The internet was novel, but not revolutionary until the WWW came along. The browser and hypertext brought the revolution of universally-available content.

And every Lennon/McCartney song.

It's like any evolutionary process. You need a dynamic period when ideas are smashed together. But you need a lot more time when ideas are given the opportunity to independently arise. The diversity in the ideas going into the fusion/collaborative stage will determine the fitness of the output.

Spot on. However, I cant think of a single achievement which was not created from unfiltered group brainstorming. Then again, I do things differently.

My tip of the day: work hard in solitude - stop reading Hacker News :)

Woz is famous because he worked with a team.

Alone Woz couldn't have had the sense to sell blue boxes, the gumption to complete Breakout in a crunch, or build a computer that worked with a color TV, or design the elegant Apple II. He would have stayed at HP and been a great mid-level manager. He now lives the life he wants, without having to worry about about money, all because he worked with a team.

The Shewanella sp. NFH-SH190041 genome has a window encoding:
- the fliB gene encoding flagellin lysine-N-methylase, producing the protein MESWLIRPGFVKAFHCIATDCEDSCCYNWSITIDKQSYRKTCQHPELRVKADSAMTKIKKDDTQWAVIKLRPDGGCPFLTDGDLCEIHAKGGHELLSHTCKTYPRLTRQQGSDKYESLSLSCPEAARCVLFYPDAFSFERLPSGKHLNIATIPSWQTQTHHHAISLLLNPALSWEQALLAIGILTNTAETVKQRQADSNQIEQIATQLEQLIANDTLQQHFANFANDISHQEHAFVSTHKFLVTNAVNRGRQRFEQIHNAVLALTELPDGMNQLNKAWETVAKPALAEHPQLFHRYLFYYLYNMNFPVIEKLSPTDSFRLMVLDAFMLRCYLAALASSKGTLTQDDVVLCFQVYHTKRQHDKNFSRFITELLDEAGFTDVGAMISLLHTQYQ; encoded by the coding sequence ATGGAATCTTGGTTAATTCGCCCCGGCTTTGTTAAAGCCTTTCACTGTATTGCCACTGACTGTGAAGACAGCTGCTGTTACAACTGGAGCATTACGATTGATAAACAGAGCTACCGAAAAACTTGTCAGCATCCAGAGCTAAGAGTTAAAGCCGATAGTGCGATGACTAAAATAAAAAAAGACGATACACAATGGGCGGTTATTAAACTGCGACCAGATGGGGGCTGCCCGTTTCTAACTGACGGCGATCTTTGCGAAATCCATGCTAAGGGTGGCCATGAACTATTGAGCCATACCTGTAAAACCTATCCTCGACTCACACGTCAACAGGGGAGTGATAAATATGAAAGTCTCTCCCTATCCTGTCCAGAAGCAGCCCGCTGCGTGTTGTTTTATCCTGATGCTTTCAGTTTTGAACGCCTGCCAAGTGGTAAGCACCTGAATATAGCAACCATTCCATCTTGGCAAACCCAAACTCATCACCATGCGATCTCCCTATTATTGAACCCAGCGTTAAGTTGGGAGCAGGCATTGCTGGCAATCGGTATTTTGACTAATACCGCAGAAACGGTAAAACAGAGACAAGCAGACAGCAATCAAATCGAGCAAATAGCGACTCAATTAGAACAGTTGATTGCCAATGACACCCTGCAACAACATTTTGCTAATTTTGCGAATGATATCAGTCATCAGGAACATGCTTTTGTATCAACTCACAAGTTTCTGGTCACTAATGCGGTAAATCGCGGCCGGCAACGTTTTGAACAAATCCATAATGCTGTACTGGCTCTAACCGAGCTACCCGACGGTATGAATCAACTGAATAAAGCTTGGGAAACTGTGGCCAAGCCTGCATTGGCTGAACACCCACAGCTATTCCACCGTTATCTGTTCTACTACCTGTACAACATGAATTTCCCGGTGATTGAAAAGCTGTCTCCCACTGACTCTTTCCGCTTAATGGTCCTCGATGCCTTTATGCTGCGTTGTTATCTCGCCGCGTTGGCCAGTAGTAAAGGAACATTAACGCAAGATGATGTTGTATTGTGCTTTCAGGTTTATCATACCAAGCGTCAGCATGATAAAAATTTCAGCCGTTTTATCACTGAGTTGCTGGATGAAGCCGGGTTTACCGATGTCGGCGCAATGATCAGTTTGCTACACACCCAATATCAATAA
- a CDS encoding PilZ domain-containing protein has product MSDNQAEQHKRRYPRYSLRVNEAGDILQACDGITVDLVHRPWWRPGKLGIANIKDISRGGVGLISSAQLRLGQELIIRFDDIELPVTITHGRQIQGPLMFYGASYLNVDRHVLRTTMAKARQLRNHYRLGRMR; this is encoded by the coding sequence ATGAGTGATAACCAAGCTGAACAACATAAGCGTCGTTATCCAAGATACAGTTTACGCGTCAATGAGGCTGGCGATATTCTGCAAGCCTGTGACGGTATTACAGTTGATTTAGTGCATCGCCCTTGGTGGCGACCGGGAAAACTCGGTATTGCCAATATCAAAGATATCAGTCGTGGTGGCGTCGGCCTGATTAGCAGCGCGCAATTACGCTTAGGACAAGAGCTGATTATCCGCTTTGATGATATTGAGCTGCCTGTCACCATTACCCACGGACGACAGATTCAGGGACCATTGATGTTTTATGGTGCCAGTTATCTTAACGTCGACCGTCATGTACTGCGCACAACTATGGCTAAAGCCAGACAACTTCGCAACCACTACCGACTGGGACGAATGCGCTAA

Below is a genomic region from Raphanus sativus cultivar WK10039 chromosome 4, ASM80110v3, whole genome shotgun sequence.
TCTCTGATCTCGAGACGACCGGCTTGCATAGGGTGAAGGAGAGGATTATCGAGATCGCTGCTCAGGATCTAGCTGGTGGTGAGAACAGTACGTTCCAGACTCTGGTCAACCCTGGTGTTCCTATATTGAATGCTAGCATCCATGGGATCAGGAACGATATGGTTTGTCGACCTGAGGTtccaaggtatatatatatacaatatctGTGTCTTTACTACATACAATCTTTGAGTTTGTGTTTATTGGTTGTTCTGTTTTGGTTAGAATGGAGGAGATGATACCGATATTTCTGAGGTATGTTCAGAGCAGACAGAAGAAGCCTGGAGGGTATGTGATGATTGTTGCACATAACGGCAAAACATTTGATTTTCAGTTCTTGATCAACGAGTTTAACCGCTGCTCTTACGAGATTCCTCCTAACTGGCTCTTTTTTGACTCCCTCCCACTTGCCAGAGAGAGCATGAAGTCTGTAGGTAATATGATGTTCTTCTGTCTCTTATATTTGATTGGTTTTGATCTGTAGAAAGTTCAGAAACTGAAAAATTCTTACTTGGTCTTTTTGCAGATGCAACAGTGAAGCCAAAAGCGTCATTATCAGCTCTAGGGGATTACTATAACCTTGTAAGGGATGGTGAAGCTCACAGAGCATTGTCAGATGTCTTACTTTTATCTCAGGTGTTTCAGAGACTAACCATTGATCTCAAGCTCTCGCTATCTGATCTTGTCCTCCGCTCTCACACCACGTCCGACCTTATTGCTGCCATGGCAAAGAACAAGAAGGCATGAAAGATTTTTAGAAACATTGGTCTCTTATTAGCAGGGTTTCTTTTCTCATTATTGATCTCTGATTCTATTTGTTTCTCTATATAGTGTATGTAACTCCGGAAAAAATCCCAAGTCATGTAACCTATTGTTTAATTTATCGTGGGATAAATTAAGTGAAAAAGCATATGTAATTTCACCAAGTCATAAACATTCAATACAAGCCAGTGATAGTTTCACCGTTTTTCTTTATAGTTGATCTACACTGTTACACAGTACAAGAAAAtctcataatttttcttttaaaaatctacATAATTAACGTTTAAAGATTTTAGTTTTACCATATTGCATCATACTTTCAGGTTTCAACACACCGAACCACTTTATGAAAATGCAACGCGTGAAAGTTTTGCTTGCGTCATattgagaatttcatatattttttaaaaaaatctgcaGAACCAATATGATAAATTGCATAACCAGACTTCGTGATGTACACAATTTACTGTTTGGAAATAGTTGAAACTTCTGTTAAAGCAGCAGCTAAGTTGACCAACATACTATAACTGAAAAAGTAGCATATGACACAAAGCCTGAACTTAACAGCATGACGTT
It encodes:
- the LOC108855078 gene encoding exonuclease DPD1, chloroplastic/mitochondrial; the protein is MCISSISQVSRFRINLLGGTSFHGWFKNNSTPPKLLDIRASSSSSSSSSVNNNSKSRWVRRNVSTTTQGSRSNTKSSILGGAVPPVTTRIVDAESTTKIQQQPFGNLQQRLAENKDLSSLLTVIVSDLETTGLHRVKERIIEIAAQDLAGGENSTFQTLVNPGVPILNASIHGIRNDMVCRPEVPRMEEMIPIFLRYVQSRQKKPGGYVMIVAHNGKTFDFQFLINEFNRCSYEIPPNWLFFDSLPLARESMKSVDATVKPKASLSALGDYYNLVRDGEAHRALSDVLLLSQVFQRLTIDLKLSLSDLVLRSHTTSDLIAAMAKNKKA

Creativity and success are two different things. Without a team Woz would not have been as successful as he is today but he would still have been an insanely creative mid-level manager at HP.

I read somewhere saying Woz is Asperger, is it true? just curious

He's right. Best stuff I've ever done involved zero noise and distraction. But really, I'm just antisocial.

Except the work Steve Wozniak is most remembered for was done with Steve Jobs, so he did in fact work in a team. I think the quote is just a rant against the pains of pushing innovation in corporate environments, that any engineer could write just as well in a moment of frustration - anyone in engineering should recognize a familiar note as he starts talking about committees and marketing people.